Democracy Now! (Marcia: "always worth watching"):
Headlines for May 11, 2005
- Suicide Bombings Kill Scores in Iraq
- Iraqi Governor Kidnapped as US Faces Fierce Resistance
- Congress Gives $70 Billion More to Occupy Iraq/Afghanistan
- Congress Passes National ID Legislation
- Courts Martial Begin Against 2 Iraq War Resisters
- Cheney Energy Lawsuit Dismissed
- US Gives Halliburton a 'Bonus' of $72 Million
- Jordan Pardons Ahmed Chalabi- Latin American and Arab Leaders Hold Historic Summit
Seymour Hersh: Iraq "Moving Towards Open Civil War"
We spend the hour with Pulitzer prize-winning investigative journalist Seymour Hersh. Hersh won the Pulitzer prize for exposing the My Lai massacre in Vietnam. Last year, he broke the Abu Ghraib prisoner abuse scandal. He is author of the book "Chain of Command: From 9/11 to Abu Ghraib." We hear an address he delivered at an event sponsored by the University of Illinois at Urbana-Champaign entitled "Can Freedom of the Press Survive Media Consolidation?" And he joins us in the studio to talk about the resistance in Iraq, Ahmad Chalabi, the state of the media and much more. [includes rush transcript - partial]
From The Daily Howler, George notes that Bob Somerby is (among other things) addressing Matt Miller's op-ed. We'll note George's comments and my own, but first the excerpt from today's Daily Howler:
THE MILLER’S TALE: It didn't take Matt Miller long. At the Times, he's replacing Maureen Dowd for a month. And in the second paragraph of his very first piece, he boldly speaks on behalf of all Democrats. Miller makes a sweeping statement--a statement that is just flat-out wrong. For the record, Miller is explaining why Dems "should quit carping about Bush's evil 'cuts:'"
MILLER (5/11/05): Start with this poorly understood fact: Under today's system of "wage indexed"' benefits, every new cohort of retirees is guaranteed a higher level of real benefits than the previous generation. Workers retiring in 2025, for example, are scheduled to receive payments 20 percent higher in real terms than today's retirees. Today's teenagers are slated to get a 60 percent increase. When Democrats cry about "cuts," they mean trims from these higher levels. But that isn't what all Democrats mean when they "cry" about those "evil" cuts. Perfect, isn't it? Two grafs into his inaugural piece, Miller speaks on behalf of all Dems. And what he says is just plain flat-out wrong.
Why do Dems mean when they talk about Bush’s "cuts" in Social Security? Different Dems mean different things; given the party's endemic intellectual failures, many Dems may not know what they mean when they discuss these cuts. But what do some Democrats mean when they talk about these cuts? Here's what we mean here at THE HOWLER: Under current Social Security law, average earners get 36 percent of their prior income replaced when they get their SS check. Under Bush's proposal, they may get as little as 20 percent. It may even go below that.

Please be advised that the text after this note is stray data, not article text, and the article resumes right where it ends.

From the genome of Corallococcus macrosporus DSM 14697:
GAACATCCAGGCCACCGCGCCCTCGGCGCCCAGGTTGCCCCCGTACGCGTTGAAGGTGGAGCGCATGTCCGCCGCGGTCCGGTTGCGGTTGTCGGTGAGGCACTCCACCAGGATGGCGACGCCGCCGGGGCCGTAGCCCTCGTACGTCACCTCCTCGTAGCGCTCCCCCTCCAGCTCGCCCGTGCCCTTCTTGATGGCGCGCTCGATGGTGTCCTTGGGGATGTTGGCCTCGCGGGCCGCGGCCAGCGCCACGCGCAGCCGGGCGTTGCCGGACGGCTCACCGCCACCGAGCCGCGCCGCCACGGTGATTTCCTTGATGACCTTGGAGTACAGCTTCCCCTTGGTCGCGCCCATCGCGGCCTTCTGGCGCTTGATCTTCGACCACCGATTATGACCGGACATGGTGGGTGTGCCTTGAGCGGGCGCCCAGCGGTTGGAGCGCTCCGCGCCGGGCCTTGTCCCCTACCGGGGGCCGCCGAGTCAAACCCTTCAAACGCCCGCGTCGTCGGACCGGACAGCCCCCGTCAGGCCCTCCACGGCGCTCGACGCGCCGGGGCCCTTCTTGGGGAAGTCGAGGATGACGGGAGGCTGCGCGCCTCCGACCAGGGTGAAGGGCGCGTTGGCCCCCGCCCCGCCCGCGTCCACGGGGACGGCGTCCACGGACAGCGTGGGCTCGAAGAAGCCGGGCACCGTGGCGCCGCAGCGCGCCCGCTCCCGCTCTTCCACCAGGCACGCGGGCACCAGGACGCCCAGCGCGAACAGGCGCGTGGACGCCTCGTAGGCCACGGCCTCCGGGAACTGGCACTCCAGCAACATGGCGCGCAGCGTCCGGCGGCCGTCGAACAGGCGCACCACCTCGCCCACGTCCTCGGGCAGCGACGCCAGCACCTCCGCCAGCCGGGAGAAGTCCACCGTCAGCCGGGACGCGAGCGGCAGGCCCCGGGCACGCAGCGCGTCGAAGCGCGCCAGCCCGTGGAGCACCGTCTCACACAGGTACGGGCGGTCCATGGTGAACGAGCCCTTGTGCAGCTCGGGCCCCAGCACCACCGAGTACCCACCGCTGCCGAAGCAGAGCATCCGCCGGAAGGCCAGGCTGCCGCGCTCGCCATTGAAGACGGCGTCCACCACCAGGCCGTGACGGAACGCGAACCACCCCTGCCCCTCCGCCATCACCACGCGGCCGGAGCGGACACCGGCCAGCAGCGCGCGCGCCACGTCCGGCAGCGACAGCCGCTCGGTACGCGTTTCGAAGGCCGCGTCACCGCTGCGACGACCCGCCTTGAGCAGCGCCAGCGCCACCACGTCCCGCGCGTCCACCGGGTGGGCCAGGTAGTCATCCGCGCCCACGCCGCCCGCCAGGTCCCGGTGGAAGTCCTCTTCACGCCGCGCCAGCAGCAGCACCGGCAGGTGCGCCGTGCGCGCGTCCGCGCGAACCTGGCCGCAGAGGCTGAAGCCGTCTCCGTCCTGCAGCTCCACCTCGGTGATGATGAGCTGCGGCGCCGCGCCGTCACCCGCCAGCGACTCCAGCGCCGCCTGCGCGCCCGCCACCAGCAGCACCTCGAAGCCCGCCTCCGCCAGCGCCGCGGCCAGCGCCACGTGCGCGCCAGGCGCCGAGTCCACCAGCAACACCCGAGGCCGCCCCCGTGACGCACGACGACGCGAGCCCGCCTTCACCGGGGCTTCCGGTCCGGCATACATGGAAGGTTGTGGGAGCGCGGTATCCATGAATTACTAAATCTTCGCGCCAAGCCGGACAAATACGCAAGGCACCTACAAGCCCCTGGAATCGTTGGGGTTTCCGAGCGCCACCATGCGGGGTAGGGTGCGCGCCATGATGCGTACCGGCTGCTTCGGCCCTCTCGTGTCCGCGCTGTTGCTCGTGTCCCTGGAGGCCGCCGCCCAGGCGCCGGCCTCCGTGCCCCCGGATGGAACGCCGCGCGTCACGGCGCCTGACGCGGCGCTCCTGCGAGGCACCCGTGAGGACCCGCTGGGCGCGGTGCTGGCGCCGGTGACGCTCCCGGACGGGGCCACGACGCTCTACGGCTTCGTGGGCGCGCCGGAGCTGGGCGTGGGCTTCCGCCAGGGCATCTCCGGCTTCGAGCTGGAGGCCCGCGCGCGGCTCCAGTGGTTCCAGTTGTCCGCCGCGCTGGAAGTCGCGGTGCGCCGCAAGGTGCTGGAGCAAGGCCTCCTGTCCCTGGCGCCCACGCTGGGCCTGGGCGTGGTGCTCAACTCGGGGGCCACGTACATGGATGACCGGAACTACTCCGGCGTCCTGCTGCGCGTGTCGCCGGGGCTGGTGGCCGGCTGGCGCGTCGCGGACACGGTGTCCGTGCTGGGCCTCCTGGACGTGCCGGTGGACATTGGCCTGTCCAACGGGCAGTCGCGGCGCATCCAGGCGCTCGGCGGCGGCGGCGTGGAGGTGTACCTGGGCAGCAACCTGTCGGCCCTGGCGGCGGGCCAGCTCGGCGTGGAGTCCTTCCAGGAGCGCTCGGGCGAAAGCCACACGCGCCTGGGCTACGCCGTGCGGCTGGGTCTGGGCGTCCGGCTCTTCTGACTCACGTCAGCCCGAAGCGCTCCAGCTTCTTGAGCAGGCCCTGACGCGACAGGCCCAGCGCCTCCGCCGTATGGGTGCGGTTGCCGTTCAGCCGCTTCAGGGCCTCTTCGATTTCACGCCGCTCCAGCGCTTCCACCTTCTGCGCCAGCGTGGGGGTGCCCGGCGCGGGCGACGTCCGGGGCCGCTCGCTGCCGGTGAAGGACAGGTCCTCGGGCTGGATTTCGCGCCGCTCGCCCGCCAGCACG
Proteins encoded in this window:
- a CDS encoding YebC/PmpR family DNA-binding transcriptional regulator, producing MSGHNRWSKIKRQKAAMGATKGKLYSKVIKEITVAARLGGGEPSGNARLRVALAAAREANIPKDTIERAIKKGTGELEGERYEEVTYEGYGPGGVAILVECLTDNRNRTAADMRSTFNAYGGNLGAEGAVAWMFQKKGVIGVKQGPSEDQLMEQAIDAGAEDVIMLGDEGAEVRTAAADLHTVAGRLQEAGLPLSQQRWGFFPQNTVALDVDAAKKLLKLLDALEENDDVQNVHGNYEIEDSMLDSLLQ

George wanted to be on the record as "finding Matt Miller useless as an op-ed writer." I think there's another issue -- the one woman on the op-ed pages is on vacation. Call it affirmative action, call it whatever, but the slot doesn't need to be turned over a male. That at this late date, the Times still has only one female columnist on the op-ed pages is sad. That neoliberal Matt Miller's brought in is worse. My opinion.
As for Miller himself, I'll steer you to two NPR commentaries by Miller:
Morning Edition, February 24, 2003 · Although commentator Matt Miller disagrees with much of what President Bush is doing on the domestic front, he generally agrees with the need to oppose Saddam Hussein with military force. Miller says that waging war against Saddam would be less risky than trying to contain him. This is the latest installment of Morning Edition's series of commentaries on a possible war with Iraq.
Morning Edition, December 23, 2002 · Commentator Matt Miller says Democrats need to find a new political approach that's different from both George W. Bush's "Compassionate Conservatism" and Bill Clinton's "Third Way." He uses the health care issue to illustrate his point and suggests the "Fourth Way" as a name.
Moving on . . . (walk on, walkon.org.)
From Guerrilla News Network, Shawn e-mails to note Savanna Reid's "The Good News Roundup:"
Kabul's Karate Girls
Fitness clubs with women-only hours and school sports for girls are starting to open doors to a cloistered Afghani women and teens still struggling to establish a safe space for themselves in the public sphere. Karate student Nargas Rahimi, a former refugee who grew up in Iran, told The Christian Science Monitor, "I saw that Afghan women didn’t have the faintest idea about exercise. So I came here to act as an example for Afghan girls and to help them take part in Afghan society." Along with more basic advances like driving schools for women, shelters, and schools for midwives, activities like karate clubs for girls are about testing social limits on personal independence, public activity, and individual confidence-building, as well as improving women’s health and safety. [Thank you sublunari for this one]
Hope for Armenian Migrant Workers